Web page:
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I give 2 severed thumbs up to the newest trend in horror. Heil zombies!

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September 1st, 2009

zombies double xp I give 2 severed thumbs up to the newest trend in horror. Heil zombies!dead snow poster 270x400 I give 2 severed thumbs up to the newest trend in horror. Heil zombies! Let me preface this by saying: I’m Jewish, and in no way take the Holocaust lightly. I am the grandson of two survivors, I have made the trek to Auschwitz, Majdanek and Treblinka, I’ve learend the history and the last thing I ever would want to do is mock the atrocities committed by the Nazis. With that out of the way, let’s get down to business.

Motherfucking. Nazi. Zombies. (From Norway!)The big buzz movie at this years edition of the Montreal Fantasia Film Festival, which celebrates the best in offbeat cinema, was a little slice of celluloid called Dead Snow. Let me put it this way; there is over the top, and then there’s Dead Snow. It’s a traditional zombie movie, with all the standard props: a shotgun, a chainsaw, insane levels of gore (it’s so graphic, it makes Sam Raimi’s Evil Dead movies look like freaking Bambie), but with one twist: the zombies in question are a troop of Nazi’s, hunting for a treasure trove of stolen gold, and literally tearing apart all those who get in their way. The movie is sick, funny, digusting, juvenile and remarkable all at once. My favourite line: one character to his friend, who is contemplating amputating his own arm after being bitten for fear of becoming a zombie: “Isn’t your grandfather Jewish? Do you think they’d want to recruit a half Jew?” My only complaint is that by the end, you start getting a bit numb; one disemboweling bleeds into another (pun definitely intended), but the film is still a refreshing take on a genre that has started to grow stagnant again, after a marvelous rebirth a few years ago with 28 Days Later. This is not a Romero zombie movie; there is absolutely no social commentary hidden inside (which is a good thing, as in the case of his latest, Land of the Dead, Romero through out subtlety and made a zombie flick that was pretty openly about the the struggle of the proletariat).

I don’t know if the guys who made the newest Call of Duty game were inspired by Dead Snow or just also thought a Nazi Zombie is a horrible thing to waste. I had been meaning to pick the game up, as I’m a massive fan of the COD franchise. Hell, me and my roommate have even invented a delightful drinking game to play while partaking in a round or two; every time you die, you drink. Fans of the game realize you can die up to 75 times in a 10 minute round, so understandably, this is the perfect way to spend a Saturday evening pre-drink. Still, I had been putting off buying the game, due to a) laziness, and b) being cheap. Both those excuses flew out the window when I learned of a very special feature: a co-op mode where you and a friend or 3 run around a house, barricading yourself against an onslaught of undead Krauts. Watch the youtube video below. Mind boggling doesn’t do it justice.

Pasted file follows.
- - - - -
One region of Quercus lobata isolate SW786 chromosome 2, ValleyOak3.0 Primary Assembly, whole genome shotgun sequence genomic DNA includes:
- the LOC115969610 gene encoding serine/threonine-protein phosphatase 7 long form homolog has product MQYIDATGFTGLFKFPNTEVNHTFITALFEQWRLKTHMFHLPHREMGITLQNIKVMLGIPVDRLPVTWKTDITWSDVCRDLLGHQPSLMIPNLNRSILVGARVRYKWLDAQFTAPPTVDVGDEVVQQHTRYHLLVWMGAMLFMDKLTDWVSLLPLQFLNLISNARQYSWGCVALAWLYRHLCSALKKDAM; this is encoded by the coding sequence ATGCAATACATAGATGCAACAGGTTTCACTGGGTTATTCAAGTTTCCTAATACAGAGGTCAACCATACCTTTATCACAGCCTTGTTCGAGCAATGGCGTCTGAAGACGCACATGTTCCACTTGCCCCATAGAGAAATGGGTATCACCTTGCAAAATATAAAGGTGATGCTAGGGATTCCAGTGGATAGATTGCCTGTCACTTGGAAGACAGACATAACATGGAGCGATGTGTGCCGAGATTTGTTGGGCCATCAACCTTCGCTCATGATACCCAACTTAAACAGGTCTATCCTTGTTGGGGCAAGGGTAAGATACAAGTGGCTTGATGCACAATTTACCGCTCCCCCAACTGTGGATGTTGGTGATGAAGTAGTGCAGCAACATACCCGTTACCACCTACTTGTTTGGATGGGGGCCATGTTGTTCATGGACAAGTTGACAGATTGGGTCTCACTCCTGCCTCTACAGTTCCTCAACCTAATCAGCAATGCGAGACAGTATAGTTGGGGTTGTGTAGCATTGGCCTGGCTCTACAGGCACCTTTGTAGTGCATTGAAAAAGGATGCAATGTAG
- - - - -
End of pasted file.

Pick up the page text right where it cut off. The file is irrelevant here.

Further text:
While I was sitting here writing this little article, I started wondering about the significance of Nazi Zombies. Is it cheapening what happened in Europe almost 7 decades ago? Is it right to reduce genuine, chilling evil to a cartoonish caricature? Why did a movie like Dead Snow (known also as simply ‘The Nazi Zombie Movie’) garner such enthusiasm within a certain portion of the population prior to it’s release? The only explanation I can come up with is that the fact that this game and movie were made is proof that Naiism still holds the distinction of being the closest thing we have to the living embodiment of evil. Allow me to explain: Zombies have for years had a cult following. People enamored with George Romero’s Living Dead series have managed to turn re-animated corpses into almost lovable figures (see the movie ‘Fido‘ for proof). Zombie walks have become a common form of protest, as well as exciting social events. We’re not scared of Zombies anymore, because we’ve started to identify with them. In Romero’s 2005 film Land of the Dead, zombies and the poor were treated the same – riff raff whose lives and happiness (if an entity composed of rotting flesh can feel happiness) were of no concern to the rich (as embodied by Dennis Hopper’s sleezy iron fist ruler). We’ve been downtrodden, homogenized, brainwashed… any social ill, you can use a zombie to symbolize it. Zombies also have a simplistic approach to life (or undeath, if you will) that can seem almost quaint in our information overloaded lives. They shuffle, they eat, and if they lose a limb or two along the way, they take a pretty positive existential attitude towards it, and keep on truckin’ (this is why Zombies are cool while those putzes prancing around as vampires in Twilight are just really, really, really lame. Less talky, more blood sucky, please). So how do you take something we’ve become so comfortable with, and return it to its horrifying roots? You combine it with the most vile, repulsive concept possible: National Socialism. You mix all this together, and voila, you end up with Dead Snow and World at War.

I guess it also helps that it’s just fun seeing if you can make a zombies head pop off via shotgun blast.

0 I give 2 severed thumbs up to the newest trend in horror. Heil zombies! 0 I give 2 severed thumbs up to the newest trend in horror. Heil zombies!

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